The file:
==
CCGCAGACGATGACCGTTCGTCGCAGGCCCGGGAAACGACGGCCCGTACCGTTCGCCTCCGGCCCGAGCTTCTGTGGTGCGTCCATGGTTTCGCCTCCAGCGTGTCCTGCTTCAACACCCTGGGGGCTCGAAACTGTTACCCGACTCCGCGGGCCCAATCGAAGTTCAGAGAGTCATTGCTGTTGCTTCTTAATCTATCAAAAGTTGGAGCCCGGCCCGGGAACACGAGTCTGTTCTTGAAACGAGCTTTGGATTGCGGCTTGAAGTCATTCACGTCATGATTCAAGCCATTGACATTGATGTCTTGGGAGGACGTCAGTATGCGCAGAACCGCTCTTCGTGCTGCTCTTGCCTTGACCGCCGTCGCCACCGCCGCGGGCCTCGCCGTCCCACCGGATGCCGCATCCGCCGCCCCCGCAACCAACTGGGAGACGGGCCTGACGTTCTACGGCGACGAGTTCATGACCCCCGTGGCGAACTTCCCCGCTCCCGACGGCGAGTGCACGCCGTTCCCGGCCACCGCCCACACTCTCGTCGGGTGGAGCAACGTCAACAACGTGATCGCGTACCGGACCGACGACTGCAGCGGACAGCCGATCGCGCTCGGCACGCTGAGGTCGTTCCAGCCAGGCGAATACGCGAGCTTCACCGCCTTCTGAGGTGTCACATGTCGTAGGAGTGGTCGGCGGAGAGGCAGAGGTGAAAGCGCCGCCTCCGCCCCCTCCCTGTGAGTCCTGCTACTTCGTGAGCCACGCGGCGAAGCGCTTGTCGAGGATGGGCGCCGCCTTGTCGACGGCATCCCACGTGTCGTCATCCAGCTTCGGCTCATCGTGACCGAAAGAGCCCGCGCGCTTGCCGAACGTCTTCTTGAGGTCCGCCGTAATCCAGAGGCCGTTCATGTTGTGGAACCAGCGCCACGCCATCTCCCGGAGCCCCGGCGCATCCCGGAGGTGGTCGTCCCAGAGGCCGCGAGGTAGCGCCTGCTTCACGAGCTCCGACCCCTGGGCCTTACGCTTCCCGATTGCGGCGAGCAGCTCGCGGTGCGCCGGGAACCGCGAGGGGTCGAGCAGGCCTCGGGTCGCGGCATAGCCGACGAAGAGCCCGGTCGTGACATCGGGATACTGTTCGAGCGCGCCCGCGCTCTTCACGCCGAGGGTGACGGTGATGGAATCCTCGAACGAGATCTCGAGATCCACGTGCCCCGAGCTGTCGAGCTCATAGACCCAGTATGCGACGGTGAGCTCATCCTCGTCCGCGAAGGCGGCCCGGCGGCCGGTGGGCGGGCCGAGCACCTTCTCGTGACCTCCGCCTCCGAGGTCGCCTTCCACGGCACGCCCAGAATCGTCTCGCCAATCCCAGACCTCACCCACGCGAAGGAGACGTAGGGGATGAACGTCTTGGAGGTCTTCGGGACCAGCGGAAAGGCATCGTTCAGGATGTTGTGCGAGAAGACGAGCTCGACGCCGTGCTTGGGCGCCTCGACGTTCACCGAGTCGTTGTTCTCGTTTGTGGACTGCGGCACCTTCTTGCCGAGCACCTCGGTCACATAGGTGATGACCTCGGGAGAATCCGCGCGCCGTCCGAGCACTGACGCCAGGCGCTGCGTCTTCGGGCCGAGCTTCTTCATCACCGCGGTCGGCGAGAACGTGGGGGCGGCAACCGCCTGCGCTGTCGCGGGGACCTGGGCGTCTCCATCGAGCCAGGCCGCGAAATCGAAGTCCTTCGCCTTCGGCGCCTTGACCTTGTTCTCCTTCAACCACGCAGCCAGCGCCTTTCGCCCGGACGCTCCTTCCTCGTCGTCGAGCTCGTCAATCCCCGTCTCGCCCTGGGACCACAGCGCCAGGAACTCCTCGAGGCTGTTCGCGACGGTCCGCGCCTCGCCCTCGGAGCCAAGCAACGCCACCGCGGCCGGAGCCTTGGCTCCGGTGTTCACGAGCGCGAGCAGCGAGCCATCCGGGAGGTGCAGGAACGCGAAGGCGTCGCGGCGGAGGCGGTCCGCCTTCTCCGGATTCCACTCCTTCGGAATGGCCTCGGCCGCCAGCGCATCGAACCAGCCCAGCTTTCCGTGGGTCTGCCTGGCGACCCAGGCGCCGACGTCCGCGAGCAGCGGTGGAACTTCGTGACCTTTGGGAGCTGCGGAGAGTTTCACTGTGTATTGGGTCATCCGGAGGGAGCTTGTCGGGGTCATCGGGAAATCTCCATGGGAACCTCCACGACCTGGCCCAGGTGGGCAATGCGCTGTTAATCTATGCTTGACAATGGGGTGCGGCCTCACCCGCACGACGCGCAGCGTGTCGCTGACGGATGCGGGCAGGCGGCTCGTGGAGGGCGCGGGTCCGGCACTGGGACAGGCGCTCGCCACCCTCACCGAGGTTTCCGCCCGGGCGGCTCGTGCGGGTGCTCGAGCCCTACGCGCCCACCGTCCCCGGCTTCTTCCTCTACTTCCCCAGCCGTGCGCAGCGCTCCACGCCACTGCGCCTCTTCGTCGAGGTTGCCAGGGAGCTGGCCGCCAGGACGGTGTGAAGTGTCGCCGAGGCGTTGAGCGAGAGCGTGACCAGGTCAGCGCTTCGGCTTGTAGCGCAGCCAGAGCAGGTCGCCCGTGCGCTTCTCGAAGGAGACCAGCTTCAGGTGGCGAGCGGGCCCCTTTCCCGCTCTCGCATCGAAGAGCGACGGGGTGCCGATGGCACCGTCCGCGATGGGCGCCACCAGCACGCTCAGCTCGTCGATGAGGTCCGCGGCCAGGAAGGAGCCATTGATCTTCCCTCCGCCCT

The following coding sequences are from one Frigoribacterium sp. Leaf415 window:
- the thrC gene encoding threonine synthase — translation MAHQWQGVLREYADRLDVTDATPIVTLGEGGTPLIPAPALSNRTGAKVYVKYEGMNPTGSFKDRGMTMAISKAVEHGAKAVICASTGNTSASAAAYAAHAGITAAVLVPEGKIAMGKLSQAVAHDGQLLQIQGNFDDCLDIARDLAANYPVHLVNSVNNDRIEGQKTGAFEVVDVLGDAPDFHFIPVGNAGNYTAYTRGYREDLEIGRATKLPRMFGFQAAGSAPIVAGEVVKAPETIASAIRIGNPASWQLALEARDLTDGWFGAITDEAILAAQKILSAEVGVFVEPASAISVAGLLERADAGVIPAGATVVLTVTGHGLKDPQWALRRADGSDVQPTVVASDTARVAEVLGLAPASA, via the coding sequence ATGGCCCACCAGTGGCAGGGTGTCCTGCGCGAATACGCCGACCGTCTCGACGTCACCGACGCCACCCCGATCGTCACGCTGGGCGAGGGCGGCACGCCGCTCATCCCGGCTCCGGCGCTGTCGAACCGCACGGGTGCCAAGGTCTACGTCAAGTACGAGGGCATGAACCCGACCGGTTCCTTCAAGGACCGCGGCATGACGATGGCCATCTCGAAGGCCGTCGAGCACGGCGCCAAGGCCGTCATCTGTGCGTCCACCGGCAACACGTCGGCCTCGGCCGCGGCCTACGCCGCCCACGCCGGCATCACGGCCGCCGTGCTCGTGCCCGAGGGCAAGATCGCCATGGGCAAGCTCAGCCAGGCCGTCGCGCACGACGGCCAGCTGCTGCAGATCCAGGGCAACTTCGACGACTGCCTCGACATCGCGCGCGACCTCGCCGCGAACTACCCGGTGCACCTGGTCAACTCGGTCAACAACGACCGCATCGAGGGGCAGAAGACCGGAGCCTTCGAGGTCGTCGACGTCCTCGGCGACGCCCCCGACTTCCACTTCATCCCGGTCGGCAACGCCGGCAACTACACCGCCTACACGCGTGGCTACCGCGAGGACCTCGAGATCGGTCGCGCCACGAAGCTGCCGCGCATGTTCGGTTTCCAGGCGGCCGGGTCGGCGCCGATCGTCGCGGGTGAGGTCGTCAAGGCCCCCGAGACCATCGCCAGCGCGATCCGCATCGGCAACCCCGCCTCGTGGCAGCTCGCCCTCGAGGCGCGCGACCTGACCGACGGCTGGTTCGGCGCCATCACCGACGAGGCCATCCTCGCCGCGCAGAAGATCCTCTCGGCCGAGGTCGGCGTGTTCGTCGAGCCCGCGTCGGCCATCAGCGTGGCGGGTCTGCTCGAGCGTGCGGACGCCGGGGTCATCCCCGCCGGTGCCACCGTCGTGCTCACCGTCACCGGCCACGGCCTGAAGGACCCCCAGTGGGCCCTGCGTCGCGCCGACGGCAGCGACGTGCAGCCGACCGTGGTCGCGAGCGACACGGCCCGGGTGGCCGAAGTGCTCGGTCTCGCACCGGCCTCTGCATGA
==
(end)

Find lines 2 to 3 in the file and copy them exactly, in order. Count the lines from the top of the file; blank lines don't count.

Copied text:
The following coding sequences are from one Frigoribacterium sp. Leaf415 window:
- the thrC gene encoding threonine synthase — translation MAHQWQGVLREYADRLDVTDATPIVTLGEGGTPLIPAPALSNRTGAKVYVKYEGMNPTGSFKDRGMTMAISKAVEHGAKAVICASTGNTSASAAAYAAHAGITAAVLVPEGKIAMGKLSQAVAHDGQLLQIQGNFDDCLDIARDLAANYPVHLVNSVNNDRIEGQKTGAFEVVDVLGDAPDFHFIPVGNAGNYTAYTRGYREDLEIGRATKLPRMFGFQAAGSAPIVAGEVVKAPETIASAIRIGNPASWQLALEARDLTDGWFGAITDEAILAAQKILSAEVGVFVEPASAISVAGLLERADAGVIPAGATVVLTVTGHGLKDPQWALRRADGSDVQPTVVASDTARVAEVLGLAPASA, via the coding sequence ATGGCCCACCAGTGGCAGGGTGTCCTGCGCGAATACGCCGACCGTCTCGACGTCACCGACGCCACCCCGATCGTCACGCTGGGCGAGGGCGGCACGCCGCTCATCCCGGCTCCGGCGCTGTCGAACCGCACGGGTGCCAAGGTCTACGTCAAGTACGAGGGCATGAACCCGACCGGTTCCTTCAAGGACCGCGGCATGACGATGGCCATCTCGAAGGCCGTCGAGCACGGCGCCAAGGCCGTCATCTGTGCGTCCACCGGCAACACGTCGGCCTCGGCCGCGGCCTACGCCGCCCACGCCGGCATCACGGCCGCCGTGCTCGTGCCCGAGGGCAAGATCGCCATGGGCAAGCTCAGCCAGGCCGTCGCGCACGACGGCCAGCTGCTGCAGATCCAGGGCAACTTCGACGACTGCCTCGACATCGCGCGCGACCTCGCCGCGAACTACCCGGTGCACCTGGTCAACTCGGTCAACAACGACCGCATCGAGGGGCAGAAGACCGGAGCCTTCGAGGTCGTCGACGTCCTCGGCGACGCCCCCGACTTCCACTTCATCCCGGTCGGCAACGCCGGCAACTACACCGCCTACACGCGTGGCTACCGCGAGGACCTCGAGATCGGTCGCGCCACGAAGCTGCCGCGCATGTTCGGTTTCCAGGCGGCCGGGTCGGCGCCGATCGTCGCGGGTGAGGTCGTCAAGGCCCCCGAGACCATCGCCAGCGCGATCCGCATCGGCAACCCCGCCTCGTGGCAGCTCGCCCTCGAGGCGCGCGACCTGACCGACGGCTGGTTCGGCGCCATCACCGACGAGGCCATCCTCGCCGCGCAGAAGATCCTCTCGGCCGAGGTCGGCGTGTTCGTCGAGCCCGCGTCGGCCATCAGCGTGGCGGGTCTGCTCGAGCGTGCGGACGCCGGGGTCATCCCCGCCGGTGCCACCGTCGTGCTCACCGTCACCGGCCACGGCCTGAAGGACCCCCAGTGGGCCCTGCGTCGCGCCGACGGCAGCGACGTGCAGCCGACCGTGGTCGCGAGCGACACGGCCCGGGTGGCCGAAGTGCTCGGTCTCGCACCGGCCTCTGCATGA